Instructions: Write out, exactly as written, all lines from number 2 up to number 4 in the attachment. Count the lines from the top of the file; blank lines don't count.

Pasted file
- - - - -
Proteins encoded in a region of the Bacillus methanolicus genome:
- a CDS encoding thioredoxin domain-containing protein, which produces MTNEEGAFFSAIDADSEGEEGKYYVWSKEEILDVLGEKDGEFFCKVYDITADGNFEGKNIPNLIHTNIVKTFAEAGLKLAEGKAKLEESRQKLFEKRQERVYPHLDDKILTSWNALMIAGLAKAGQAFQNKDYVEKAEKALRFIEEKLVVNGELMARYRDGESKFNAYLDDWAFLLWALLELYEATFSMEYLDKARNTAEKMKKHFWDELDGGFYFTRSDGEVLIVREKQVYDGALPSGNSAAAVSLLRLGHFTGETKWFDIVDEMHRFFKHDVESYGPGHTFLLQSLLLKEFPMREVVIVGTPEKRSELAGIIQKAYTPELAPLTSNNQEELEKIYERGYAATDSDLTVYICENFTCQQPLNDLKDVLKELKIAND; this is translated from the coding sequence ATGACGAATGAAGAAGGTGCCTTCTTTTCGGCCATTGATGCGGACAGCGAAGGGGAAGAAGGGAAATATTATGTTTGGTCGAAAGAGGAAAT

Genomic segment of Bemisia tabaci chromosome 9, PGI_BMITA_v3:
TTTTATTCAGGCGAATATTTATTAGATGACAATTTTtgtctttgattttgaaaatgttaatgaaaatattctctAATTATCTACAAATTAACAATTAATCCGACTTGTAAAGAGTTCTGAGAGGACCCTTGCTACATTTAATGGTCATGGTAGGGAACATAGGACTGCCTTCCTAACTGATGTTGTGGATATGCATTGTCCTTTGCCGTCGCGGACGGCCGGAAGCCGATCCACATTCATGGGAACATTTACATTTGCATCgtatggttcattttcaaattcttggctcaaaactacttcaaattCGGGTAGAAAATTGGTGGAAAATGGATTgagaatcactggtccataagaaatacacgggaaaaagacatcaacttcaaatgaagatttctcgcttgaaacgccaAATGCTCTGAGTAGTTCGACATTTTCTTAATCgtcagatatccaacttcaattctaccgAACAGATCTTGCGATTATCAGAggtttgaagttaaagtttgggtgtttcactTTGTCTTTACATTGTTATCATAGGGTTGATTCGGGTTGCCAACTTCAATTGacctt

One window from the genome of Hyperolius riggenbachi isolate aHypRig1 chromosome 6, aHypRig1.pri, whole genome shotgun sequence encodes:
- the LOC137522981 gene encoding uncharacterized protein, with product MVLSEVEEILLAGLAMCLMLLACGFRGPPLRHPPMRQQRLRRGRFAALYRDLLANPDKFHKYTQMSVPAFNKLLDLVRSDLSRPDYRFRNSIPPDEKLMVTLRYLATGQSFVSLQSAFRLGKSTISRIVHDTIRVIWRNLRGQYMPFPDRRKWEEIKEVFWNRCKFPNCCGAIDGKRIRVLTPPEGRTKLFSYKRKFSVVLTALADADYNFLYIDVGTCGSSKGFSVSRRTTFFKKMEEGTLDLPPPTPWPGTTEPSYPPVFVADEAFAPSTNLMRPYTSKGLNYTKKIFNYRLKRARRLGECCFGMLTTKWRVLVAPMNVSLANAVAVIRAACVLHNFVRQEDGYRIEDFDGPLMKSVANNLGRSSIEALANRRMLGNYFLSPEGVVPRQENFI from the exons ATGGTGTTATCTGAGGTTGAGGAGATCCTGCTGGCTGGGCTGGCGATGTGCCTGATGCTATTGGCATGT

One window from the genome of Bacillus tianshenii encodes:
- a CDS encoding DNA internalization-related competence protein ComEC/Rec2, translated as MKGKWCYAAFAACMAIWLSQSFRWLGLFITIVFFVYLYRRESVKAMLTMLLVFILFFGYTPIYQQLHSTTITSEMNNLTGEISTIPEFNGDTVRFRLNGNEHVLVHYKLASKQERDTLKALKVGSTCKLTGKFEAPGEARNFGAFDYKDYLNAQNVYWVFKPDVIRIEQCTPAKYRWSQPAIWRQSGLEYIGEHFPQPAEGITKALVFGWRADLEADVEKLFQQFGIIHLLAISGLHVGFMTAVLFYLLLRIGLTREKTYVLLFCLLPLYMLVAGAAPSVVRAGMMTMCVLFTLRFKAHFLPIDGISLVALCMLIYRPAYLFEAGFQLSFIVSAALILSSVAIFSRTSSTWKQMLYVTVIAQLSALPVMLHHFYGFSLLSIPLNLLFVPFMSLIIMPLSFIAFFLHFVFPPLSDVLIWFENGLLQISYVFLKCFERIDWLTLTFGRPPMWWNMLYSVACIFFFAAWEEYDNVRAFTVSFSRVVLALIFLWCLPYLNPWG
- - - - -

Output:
- a CDS encoding thioredoxin domain-containing protein, which produces MTNEEGAFFSAIDADSEGEEGKYYVWSKEEILDVLGEKDGEFFCKVYDITADGNFEGKNIPNLIHTNIVKTFAEAGLKLAEGKAKLEESRQKLFEKRQERVYPHLDDKILTSWNALMIAGLAKAGQAFQNKDYVEKAEKALRFIEEKLVVNGELMARYRDGESKFNAYLDDWAFLLWALLELYEATFSMEYLDKARNTAEKMKKHFWDELDGGFYFTRSDGEVLIVREKQVYDGALPSGNSAAAVSLLRLGHFTGETKWFDIVDEMHRFFKHDVESYGPGHTFLLQSLLLKEFPMREVVIVGTPEKRSELAGIIQKAYTPELAPLTSNNQEELEKIYERGYAATDSDLTVYICENFTCQQPLNDLKDVLKELKIAND; this is translated from the coding sequence ATGACGAATGAAGAAGGTGCCTTCTTTTCGGCCATTGATGCGGACAGCGAAGGGGAAGAAGGGAAATATTATGTTTGGTCGAAAGAGGAAAT

Genomic segment of Bemisia tabaci chromosome 9, PGI_BMITA_v3:
TTTTATTCAGGCGAATATTTATTAGATGACAATTTTtgtctttgattttgaaaatgttaatgaaaatattctctAATTATCTACAAATTAACAATTAATCCGACTTGTAAAGAGTTCTGAGAGGACCCTTGCTACATTTAATGGTCATGGTAGGGAACATAGGACTGCCTTCCTAACTGATGTTGTGGATATGCATTGTCCTTTGCCGTCGCGGACGGCCGGAAGCCGATCCACATTCATGGGAACATTTACATTTGCATCgtatggttcattttcaaattcttggctcaaaactacttcaaattCGGGTAGAAAATTGGTGGAAAATGGATTgagaatcactggtccataagaaatacacgggaaaaagacatcaacttcaaatgaagatttctcgcttgaaacgccaAATGCTCTGAGTAGTTCGACATTTTCTTAATCgtcagatatccaacttcaattctaccgAACAGATCTTGCGATTATCAGAggtttgaagttaaagtttgggtgtttcactTTGTCTTTACATTGTTATCATAGGGTTGATTCGGGTTGCCAACTTCAATTGacctt